Just then, something broke. Inside of her, a sharp pain crescendoed as if a glass had shattered and scratched the inside of her skin and began shooting outward, tearing her flesh, just under the surface—she became cold. The beads of sweat all around her body formed from the Florida August heat felt as cool droplets of rain while memories bombarded her brain, and her own breath betrayed her. All she could do was exhale.

Her mind played out the night’s events in vivid frames beginning wither husband, Jason, backstage, waiting for her after the opera. She was a stunning Carmen, with Bizet’s notes carved carefully in her voice—every tone embodied an intense characterization—that emanated a reality, transporting the audience into another world.

After the last curtain call, and the roars of the crowds died down, Veronica was beaming with joy. Seeing Jason backstage, she melted into his arms, snuggling intimately against his neck, then suddenly realized that his arms weren’t even around her, and his head was stiff and fixed forward. She felt as if she was embracing a concrete wall. She was. She grew cold and silent, gathered her things and left quickly behind him, sitting in the car with a knot in her stomach, not knowing why, but she felt immensely fearful just the same.

The next frame was of Jason uttering his only words, which followed a long stretch of silence in the car ride back to the hotel. “Oh, by the way, I’ve filed for divorce. And I’ve moved our money. You won’t find it, so there’s no need for you to contest it. I think you have $4,000 in your checking account. I’ve left you with that. Thanks for agreeing to selling the house so quickly. It would have been uncomfortable if we needed to deal with an arson investigation and insurance settlements. This way, it’s all neat and clean. We don’t even need to talk past this point. Our attorneys will handle everything. See? It’s clean. You should be happy—I’ve made this pretty easy on you. Okay, here we are,” he finished pulling up to the hotel as the valet opened her door.

Veronica sat there staring at Jason, then whispered sheepishly, stuttering a little, “What?”

Next frame—Jason twisted his neck around with his chiseled jaw clenched, eyes stern and black, glaring into hers filled with tears, and he said simply, “Get out.” She did.

Veronica gathered herself up, and she walked to the motel office. No one seemed to be there; the door was locked, and no one answered as she pounded, just needing a place to rest.

She remembered seeing a hammock near one of the motel windows, and she figured that would do until dawn, which was still several hours away.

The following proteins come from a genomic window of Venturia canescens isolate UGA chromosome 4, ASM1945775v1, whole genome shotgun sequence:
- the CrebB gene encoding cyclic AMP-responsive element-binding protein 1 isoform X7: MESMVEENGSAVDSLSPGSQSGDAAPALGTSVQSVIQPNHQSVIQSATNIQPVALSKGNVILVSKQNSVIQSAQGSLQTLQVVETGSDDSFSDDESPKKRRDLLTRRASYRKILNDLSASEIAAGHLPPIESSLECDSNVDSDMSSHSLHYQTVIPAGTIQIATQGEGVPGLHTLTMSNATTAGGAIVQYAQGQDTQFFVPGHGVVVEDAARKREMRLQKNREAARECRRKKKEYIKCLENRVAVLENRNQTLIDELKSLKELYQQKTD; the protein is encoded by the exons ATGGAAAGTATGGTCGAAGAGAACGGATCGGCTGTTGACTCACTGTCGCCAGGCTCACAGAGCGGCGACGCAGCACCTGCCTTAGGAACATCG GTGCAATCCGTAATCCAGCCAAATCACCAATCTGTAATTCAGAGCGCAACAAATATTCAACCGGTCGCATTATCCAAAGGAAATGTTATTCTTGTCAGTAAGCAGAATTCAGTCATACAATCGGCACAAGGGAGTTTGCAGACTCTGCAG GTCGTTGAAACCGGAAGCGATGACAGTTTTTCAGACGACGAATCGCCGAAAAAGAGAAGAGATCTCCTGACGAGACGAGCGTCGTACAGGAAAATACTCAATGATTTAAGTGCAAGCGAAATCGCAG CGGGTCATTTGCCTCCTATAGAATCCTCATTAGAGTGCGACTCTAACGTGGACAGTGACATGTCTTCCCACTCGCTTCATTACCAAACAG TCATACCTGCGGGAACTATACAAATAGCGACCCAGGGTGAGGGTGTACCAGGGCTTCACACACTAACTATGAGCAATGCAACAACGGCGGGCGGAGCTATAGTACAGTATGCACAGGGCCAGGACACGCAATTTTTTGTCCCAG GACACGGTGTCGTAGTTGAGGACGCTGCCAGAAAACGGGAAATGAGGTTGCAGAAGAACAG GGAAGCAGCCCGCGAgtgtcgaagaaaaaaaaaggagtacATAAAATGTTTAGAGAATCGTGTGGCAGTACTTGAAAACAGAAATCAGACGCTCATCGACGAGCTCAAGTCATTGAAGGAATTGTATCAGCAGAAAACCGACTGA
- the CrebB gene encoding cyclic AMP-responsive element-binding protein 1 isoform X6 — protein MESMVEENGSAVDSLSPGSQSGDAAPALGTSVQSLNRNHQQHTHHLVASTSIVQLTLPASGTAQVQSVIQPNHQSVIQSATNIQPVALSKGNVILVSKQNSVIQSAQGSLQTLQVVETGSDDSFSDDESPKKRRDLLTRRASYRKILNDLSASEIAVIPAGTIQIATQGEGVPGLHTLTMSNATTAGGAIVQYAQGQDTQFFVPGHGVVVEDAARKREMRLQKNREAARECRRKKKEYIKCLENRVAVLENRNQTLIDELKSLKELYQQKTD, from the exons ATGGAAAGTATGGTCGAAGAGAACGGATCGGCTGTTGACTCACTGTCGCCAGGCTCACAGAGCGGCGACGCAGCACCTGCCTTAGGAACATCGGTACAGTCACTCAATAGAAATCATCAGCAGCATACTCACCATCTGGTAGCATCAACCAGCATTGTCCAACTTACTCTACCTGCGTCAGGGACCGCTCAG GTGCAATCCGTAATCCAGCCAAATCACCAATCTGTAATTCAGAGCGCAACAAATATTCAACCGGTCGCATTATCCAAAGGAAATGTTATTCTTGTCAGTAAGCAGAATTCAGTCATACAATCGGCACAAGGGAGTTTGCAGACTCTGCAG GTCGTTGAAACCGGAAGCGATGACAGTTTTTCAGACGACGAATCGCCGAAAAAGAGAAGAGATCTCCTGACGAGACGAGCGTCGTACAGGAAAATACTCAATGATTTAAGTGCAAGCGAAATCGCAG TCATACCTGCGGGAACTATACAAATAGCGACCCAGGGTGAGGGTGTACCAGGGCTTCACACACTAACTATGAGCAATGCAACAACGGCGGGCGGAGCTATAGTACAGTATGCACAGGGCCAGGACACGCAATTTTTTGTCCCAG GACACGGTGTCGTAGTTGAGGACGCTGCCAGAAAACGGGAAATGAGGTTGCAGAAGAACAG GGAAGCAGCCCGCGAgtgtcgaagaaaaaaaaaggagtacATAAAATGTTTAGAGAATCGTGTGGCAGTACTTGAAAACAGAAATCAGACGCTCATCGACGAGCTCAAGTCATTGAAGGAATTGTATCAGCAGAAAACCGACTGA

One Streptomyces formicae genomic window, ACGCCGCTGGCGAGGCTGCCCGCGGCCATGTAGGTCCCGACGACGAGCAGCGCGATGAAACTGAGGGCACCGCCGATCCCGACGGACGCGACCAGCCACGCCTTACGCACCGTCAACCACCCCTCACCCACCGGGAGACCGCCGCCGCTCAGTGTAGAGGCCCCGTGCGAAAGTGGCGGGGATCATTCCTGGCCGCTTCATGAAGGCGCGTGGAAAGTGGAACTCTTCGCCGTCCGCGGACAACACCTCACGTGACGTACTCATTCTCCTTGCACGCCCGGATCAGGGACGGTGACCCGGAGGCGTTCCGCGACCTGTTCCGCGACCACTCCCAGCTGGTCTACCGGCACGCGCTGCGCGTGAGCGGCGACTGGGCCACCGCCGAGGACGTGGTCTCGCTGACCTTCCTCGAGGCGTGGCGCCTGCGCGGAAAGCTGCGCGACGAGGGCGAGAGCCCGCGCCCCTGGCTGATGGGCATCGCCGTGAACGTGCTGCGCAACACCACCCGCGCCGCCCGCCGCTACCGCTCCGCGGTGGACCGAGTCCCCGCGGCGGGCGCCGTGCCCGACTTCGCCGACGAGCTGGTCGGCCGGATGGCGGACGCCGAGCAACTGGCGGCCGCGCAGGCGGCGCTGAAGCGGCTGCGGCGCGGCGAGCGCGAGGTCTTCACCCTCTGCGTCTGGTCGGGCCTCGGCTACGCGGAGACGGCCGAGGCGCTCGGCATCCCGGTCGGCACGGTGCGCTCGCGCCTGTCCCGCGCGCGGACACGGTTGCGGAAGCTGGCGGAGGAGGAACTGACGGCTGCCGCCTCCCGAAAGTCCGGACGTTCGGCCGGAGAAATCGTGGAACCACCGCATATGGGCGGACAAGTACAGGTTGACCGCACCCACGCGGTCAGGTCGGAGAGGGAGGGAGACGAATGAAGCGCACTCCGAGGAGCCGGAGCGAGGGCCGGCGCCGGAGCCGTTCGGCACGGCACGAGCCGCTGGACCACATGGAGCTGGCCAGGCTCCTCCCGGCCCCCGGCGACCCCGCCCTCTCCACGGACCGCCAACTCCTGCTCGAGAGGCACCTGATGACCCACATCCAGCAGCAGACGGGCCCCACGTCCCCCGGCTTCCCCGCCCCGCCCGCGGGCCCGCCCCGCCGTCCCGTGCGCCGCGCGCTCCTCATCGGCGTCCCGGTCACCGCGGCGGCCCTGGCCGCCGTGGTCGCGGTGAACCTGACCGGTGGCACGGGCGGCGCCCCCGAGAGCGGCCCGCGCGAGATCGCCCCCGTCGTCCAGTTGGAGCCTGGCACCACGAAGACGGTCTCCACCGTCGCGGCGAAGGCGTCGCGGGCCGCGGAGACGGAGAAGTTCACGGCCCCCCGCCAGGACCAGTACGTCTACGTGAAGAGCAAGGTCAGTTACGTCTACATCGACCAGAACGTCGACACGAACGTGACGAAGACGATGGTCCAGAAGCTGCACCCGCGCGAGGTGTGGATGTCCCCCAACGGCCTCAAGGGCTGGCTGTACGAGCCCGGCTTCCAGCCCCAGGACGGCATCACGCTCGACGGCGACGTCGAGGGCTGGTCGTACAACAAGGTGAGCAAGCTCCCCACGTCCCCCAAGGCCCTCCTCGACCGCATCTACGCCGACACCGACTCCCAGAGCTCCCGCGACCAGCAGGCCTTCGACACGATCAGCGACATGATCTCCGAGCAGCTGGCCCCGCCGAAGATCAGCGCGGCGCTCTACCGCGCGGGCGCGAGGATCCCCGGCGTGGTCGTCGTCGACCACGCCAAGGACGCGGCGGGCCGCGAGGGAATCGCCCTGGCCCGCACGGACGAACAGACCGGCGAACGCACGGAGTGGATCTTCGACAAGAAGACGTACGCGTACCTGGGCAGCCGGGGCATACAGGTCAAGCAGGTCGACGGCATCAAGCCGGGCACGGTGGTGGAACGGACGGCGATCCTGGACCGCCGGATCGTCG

A sense of dead exhaustion overcame her, and she clung tightly to the old sea grass woven hammock and climbed into it, drifting off to a shallow sleep. The sound of the waves crashing over and over again against the surf took her mind to a place of uncommon stillness—a soft quietness within. A peace she hadn’t known since childhood. And she dreamed in soft colors.

About an hour lapsed, and consciousness swept in, waking her to a sharp pain in her thigh. Her plump flesh pressed uncomfortably against the strong ropes, she shifted her weight over to the left to relieve the pressure, but her foot got stuck. Trying to shake it free, her hand fell through another opening in the hammock, and she found herself twisted and tangled like a dolphin caught in an unforgiving net.

Veronica then thrust all of her weight—a solid180 lbs.—onto one side, spinning her body, leaving her hovering over the sand, face down, still caught in the ropes. The hammock seemed to have won the battle, and as far as she knew, it might have won the war.

Moolit_Beach_No longer feeling too peaceful, and the scorching Florida heat returned with a vengeance, she hung there, sweat leaking from every pour, her evening gown shrunk onto her flesh like plastic wrap. Not a soul seemed to be awake; even moonstruck lovers had found their way indoors for the night. There wasn’t much hope for a rescue, and her handbag was yards away with her cell phone tucked safely inside. Veronica tried to fight back tears of frustration and discomfort, and she failed.

As she tried to wipe her now slimy nose, she managed to finally free her hand from the ropes, and it fell to the sand below onto something that felt rubbery and cold. Curious, she dusted off the sand covering the object, revealing a hand—a dead hand, gray and shriveled, with a gold Rolex strapped to the lifeless wrist, still ticking away.

Veronica screamed.